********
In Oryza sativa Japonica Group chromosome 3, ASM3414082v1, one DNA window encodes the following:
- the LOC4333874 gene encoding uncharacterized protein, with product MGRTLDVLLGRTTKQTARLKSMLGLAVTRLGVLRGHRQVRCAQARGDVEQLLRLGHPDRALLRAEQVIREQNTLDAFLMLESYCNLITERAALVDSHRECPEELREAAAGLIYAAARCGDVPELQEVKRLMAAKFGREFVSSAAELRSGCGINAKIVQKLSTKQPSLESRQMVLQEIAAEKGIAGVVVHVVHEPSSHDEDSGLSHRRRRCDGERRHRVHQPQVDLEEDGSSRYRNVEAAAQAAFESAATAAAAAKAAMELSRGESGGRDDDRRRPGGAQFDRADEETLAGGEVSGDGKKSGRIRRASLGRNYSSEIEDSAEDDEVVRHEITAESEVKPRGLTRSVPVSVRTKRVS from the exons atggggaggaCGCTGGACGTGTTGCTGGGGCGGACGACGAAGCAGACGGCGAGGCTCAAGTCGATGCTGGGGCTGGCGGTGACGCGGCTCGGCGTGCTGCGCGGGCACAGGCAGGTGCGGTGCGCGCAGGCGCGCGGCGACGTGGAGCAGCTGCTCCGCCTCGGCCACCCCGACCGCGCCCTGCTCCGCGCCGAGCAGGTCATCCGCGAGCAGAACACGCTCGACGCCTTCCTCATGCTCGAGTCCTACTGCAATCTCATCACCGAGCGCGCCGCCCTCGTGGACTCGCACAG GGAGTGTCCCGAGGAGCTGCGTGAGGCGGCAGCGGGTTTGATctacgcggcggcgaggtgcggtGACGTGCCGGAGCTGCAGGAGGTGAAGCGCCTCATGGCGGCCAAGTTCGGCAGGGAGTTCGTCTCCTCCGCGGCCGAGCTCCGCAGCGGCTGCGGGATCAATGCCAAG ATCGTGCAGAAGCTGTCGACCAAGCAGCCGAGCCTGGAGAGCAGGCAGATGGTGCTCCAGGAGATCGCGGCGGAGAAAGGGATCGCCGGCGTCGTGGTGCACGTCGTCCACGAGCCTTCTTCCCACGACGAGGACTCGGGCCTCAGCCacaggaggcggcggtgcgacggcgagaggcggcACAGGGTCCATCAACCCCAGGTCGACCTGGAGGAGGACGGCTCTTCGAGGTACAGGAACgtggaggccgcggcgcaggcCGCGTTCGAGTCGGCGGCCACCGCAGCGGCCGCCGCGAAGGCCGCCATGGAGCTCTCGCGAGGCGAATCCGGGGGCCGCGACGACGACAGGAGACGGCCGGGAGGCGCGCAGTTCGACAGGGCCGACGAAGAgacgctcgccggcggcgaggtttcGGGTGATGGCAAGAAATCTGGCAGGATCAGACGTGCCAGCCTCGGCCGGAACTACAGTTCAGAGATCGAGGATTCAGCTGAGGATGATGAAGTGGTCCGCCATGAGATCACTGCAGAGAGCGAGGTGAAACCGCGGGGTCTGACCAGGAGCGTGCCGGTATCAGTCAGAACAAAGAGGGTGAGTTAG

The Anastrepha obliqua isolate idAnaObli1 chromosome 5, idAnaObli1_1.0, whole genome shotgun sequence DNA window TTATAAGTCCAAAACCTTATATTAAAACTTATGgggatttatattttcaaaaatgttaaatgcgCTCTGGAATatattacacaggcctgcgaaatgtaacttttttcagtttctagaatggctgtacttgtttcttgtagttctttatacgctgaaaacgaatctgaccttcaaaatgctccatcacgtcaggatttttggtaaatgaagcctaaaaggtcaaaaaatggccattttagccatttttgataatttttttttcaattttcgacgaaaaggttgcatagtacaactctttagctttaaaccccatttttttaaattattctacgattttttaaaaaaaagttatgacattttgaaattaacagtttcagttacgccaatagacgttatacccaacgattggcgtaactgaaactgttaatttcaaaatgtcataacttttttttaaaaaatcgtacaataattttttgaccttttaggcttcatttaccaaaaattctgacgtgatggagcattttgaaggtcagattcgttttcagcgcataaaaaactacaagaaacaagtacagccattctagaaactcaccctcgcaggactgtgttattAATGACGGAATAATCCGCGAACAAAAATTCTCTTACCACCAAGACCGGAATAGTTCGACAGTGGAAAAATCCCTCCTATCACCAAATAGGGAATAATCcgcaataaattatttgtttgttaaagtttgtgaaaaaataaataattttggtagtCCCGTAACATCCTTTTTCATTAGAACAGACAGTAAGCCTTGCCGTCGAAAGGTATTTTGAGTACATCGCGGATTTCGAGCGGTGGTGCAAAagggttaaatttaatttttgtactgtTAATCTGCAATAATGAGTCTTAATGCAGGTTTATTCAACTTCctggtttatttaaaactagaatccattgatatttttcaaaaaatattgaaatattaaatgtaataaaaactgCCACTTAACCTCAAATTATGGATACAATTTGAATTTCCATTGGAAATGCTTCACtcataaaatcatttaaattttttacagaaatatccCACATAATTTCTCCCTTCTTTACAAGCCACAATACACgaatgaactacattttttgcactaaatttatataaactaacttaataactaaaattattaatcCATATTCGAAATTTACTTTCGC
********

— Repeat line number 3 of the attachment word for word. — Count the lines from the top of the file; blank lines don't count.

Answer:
The Anastrepha obliqua isolate idAnaObli1 chromosome 5, idAnaObli1_1.0, whole genome shotgun sequence DNA window TTATAAGTCCAAAACCTTATATTAAAACTTATGgggatttatattttcaaaaatgttaaatgcgCTCTGGAATatattacacaggcctgcgaaatgtaacttttttcagtttctagaatggctgtacttgtttcttgtagttctttatacgctgaaaacgaatctgaccttcaaaatgctccatcacgtcaggatttttggtaaatgaagcctaaaaggtcaaaaaatggccattttagccatttttgataatttttttttcaattttcgacgaaaaggttgcatagtacaactctttagctttaaaccccatttttttaaattattctacgattttttaaaaaaaagttatgacattttgaaattaacagtttcagttacgccaatagacgttatacccaacgattggcgtaactgaaactgttaatttcaaaatgtcataacttttttttaaaaaatcgtacaataattttttgaccttttaggcttcatttaccaaaaattctgacgtgatggagcattttgaaggtcagattcgttttcagcgcataaaaaactacaagaaacaagtacagccattctagaaactcaccctcgcaggactgtgttattAATGACGGAATAATCCGCGAACAAAAATTCTCTTACCACCAAGACCGGAATAGTTCGACAGTGGAAAAATCCCTCCTATCACCAAATAGGGAATAATCcgcaataaattatttgtttgttaaagtttgtgaaaaaataaataattttggtagtCCCGTAACATCCTTTTTCATTAGAACAGACAGTAAGCCTTGCCGTCGAAAGGTATTTTGAGTACATCGCGGATTTCGAGCGGTGGTGCAAAagggttaaatttaatttttgtactgtTAATCTGCAATAATGAGTCTTAATGCAGGTTTATTCAACTTCctggtttatttaaaactagaatccattgatatttttcaaaaaatattgaaatattaaatgtaataaaaactgCCACTTAACCTCAAATTATGGATACAATTTGAATTTCCATTGGAAATGCTTCACtcataaaatcatttaaattttttacagaaatatccCACATAATTTCTCCCTTCTTTACAAGCCACAATACACgaatgaactacattttttgcactaaatttatataaactaacttaataactaaaattattaatcCATATTCGAAATTTACTTTCGC